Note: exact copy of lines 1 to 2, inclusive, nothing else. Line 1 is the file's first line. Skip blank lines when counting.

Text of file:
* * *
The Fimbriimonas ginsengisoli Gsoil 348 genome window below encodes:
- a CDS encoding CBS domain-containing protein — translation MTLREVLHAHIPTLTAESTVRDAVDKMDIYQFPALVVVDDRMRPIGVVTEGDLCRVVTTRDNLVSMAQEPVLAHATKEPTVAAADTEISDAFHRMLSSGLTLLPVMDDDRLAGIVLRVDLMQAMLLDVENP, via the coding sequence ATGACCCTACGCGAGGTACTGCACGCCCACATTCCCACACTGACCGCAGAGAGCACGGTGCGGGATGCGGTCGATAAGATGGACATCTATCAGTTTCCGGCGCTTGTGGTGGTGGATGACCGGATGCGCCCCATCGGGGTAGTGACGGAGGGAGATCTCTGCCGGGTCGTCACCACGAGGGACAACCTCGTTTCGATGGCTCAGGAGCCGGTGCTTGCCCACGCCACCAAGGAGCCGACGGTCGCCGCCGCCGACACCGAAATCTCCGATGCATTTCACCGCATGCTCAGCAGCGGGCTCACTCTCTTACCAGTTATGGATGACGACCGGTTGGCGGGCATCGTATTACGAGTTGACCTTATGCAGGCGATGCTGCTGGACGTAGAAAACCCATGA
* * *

The Fimbriimonas ginsengisoli Gsoil 348 genome window below encodes:
- a CDS encoding CBS domain-containing protein — translation MTLREVLHAHIPTLTAESTVRDAVDKMDIYQFPALVVVDDRMRPIGVVTEGDLCRVVTTRDNLVSMAQEPVLAHATKEPTVAAADTEISDAFHRMLSSGLTLLPVMDDDRLAGIVLRVDLMQAMLLDVENP, via the coding sequence ATGACCCTACGCGAGGTACTGCACGCCCACATTCCCACACTGACCGCAGAGAGCACGGTGCGGGATGCGGTCGATAAGATGGACATCTATCAGTTTCCGGCGCTTGTGGTGGTGGATGACCGGATGCGCCCCATCGGGGTAGTGACGGAGGGAGATCTCTGCCGGGTCGTCACCACGAGGGACAACCTCGTTTCGATGGCTCAGGAGCCGGTGCTTGCCCACGCCACCAAGGAGCCGACGGTCGCCGCCGCCGACACCGAAATCTCCGATGCATTTCACCGCATGCTCAGCAGCGGGCTCACTCTCTTACCAGTTATGGATGACGACCGGTTGGCGGGCATCGTATTACGAGTTGACCTTATGCAGGCGATGCTGCTGGACGTAGAAAACCCATGA